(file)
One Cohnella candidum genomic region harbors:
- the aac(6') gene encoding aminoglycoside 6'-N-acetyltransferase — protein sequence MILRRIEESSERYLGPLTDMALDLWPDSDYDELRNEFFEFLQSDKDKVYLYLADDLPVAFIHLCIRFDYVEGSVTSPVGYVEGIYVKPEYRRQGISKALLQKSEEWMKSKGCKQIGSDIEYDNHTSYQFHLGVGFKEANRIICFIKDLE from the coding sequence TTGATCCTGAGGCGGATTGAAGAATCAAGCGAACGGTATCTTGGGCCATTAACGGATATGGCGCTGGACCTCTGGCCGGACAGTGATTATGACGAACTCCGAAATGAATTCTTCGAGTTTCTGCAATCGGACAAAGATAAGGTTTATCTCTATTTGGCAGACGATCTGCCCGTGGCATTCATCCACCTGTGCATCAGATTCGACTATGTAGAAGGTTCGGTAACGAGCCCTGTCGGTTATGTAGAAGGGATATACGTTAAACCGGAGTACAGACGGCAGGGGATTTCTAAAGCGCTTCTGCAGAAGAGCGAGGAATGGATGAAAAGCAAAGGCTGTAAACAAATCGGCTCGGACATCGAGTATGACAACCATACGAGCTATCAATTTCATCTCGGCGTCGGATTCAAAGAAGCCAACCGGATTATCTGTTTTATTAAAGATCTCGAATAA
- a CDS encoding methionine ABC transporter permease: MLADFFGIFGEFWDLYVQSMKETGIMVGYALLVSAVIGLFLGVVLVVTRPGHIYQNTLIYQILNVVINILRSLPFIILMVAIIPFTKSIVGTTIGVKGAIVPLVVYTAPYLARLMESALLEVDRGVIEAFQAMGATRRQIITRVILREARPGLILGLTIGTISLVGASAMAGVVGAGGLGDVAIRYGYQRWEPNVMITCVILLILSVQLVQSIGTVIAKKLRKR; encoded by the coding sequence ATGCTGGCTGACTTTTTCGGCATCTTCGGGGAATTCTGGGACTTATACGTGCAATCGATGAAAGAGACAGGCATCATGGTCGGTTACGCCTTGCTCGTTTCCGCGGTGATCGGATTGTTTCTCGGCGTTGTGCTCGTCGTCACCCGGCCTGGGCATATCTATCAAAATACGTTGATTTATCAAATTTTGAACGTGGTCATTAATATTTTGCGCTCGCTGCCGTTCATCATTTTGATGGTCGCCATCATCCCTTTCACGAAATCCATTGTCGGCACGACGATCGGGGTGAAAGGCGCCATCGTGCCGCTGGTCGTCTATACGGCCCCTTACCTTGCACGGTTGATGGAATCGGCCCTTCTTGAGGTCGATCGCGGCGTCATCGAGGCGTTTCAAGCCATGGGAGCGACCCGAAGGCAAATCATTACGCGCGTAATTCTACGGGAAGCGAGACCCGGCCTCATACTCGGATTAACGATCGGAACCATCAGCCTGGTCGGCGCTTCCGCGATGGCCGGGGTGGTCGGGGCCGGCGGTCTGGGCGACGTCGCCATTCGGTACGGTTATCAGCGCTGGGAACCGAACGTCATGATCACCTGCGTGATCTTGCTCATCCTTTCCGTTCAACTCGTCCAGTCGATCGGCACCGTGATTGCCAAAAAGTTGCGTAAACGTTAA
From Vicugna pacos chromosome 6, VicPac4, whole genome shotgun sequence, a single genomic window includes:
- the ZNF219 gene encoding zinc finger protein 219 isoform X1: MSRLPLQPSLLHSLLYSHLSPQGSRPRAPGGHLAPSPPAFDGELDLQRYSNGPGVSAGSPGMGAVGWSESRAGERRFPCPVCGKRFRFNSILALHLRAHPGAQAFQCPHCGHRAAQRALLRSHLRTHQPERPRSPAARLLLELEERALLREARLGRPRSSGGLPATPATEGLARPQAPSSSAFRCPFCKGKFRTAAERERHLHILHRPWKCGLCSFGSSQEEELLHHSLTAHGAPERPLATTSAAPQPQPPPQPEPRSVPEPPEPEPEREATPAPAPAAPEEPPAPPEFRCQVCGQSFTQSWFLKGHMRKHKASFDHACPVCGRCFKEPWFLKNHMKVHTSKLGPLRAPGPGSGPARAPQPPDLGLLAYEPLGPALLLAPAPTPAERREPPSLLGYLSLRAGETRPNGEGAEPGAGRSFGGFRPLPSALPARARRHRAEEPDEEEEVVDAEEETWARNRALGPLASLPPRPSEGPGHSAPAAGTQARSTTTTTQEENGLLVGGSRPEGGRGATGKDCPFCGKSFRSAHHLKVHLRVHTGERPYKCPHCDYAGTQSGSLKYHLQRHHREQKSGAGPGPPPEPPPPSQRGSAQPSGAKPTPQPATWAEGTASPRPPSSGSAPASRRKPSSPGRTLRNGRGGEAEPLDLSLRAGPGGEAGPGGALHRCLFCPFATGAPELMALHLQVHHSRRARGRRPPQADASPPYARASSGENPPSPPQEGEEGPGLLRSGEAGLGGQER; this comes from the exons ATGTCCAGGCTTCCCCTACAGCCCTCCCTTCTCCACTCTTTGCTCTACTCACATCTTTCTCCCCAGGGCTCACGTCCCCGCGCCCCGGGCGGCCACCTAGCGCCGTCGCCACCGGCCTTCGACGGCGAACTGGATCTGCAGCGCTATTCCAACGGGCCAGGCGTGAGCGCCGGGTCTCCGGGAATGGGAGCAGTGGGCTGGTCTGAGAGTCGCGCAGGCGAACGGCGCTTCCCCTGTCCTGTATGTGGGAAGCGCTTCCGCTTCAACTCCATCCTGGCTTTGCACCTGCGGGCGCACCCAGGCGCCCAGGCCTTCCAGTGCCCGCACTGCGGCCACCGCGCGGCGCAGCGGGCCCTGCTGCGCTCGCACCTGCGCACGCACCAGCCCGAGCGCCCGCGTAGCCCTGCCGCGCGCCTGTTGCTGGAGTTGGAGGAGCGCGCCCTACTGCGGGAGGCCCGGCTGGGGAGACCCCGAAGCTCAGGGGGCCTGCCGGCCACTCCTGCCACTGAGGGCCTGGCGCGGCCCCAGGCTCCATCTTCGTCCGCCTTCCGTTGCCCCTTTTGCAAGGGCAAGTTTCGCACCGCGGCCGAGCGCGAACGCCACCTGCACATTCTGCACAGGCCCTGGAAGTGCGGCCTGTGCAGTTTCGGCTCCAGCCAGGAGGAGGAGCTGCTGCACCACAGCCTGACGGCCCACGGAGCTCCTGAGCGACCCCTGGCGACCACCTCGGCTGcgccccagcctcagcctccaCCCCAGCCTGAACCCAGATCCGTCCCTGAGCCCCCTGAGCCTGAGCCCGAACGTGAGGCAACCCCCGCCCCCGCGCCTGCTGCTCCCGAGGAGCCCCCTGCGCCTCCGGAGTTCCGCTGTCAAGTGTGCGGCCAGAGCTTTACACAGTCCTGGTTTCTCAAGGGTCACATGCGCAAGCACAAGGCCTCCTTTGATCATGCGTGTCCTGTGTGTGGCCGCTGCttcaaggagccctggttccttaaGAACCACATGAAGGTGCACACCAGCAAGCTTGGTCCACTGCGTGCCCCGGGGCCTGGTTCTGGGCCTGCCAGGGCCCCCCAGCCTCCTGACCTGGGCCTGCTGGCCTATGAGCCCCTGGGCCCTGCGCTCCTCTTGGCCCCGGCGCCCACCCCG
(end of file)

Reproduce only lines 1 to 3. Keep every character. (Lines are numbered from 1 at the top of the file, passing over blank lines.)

One Cohnella candidum genomic region harbors:
- the aac(6') gene encoding aminoglycoside 6'-N-acetyltransferase — protein sequence MILRRIEESSERYLGPLTDMALDLWPDSDYDELRNEFFEFLQSDKDKVYLYLADDLPVAFIHLCIRFDYVEGSVTSPVGYVEGIYVKPEYRRQGISKALLQKSEEWMKSKGCKQIGSDIEYDNHTSYQFHLGVGFKEANRIICFIKDLE from the coding sequence TTGATCCTGAGGCGGATTGAAGAATCAAGCGAACGGTATCTTGGGCCATTAACGGATATGGCGCTGGACCTCTGGCCGGACAGTGATTATGACGAACTCCGAAATGAATTCTTCGAGTTTCTGCAATCGGACAAAGATAAGGTTTATCTCTATTTGGCAGACGATCTGCCCGTGGCATTCATCCACCTGTGCATCAGATTCGACTATGTAGAAGGTTCGGTAACGAGCCCTGTCGGTTATGTAGAAGGGATATACGTTAAACCGGAGTACAGACGGCAGGGGATTTCTAAAGCGCTTCTGCAGAAGAGCGAGGAATGGATGAAAAGCAAAGGCTGTAAACAAATCGGCTCGGACATCGAGTATGACAACCATACGAGCTATCAATTTCATCTCGGCGTCGGATTCAAAGAAGCCAACCGGATTATCTGTTTTATTAAAGATCTCGAATAA
- a CDS encoding methionine ABC transporter permease: MLADFFGIFGEFWDLYVQSMKETGIMVGYALLVSAVIGLFLGVVLVVTRPGHIYQNTLIYQILNVVINILRSLPFIILMVAIIPFTKSIVGTTIGVKGAIVPLVVYTAPYLARLMESALLEVDRGVIEAFQAMGATRRQIITRVILREARPGLILGLTIGTISLVGASAMAGVVGAGGLGDVAIRYGYQRWEPNVMITCVILLILSVQLVQSIGTVIAKKLRKR; encoded by the coding sequence ATGCTGGCTGACTTTTTCGGCATCTTCGGGGAATTCTGGGACTTATACGTGCAATCGATGAAAGAGACAGGCATCATGGTCGGTTACGCCTTGCTCGTTTCCGCGGTGATCGGATTGTTTCTCGGCGTTGTGCTCGTCGTCACCCGGCCTGGGCATATCTATCAAAATACGTTGATTTATCAAATTTTGAACGTGGTCATTAATATTTTGCGCTCGCTGCCGTTCATCATTTTGATGGTCGCCATCATCCCTTTCACGAAATCCATTGTCGGCACGACGATCGGGGTGAAAGGCGCCATCGTGCCGCTGGTCGTCTATACGGCCCCTTACCTTGCACGGTTGATGGAATCGGCCCTTCTTGAGGTCGATCGCGGCGTCATCGAGGCGTTTCAAGCCATGGGAGCGACCCGAAGGCAAATCATTACGCGCGTAATTCTACGGGAAGCGAGACCCGGCCTCATACTCGGATTAACGATCGGAACCATCAGCCTGGTCGGCGCTTCCGCGATGGCCGGGGTGGTCGGGGCCGGCGGTCTGGGCGACGTCGCCATTCGGTACGGTTATCAGCGCTGGGAACCGAACGTCATGATCACCTGCGTGATCTTGCTCATCCTTTCCGTTCAACTCGTCCAGTCGATCGGCACCGTGATTGCCAAAAAGTTGCGTAAACGTTAA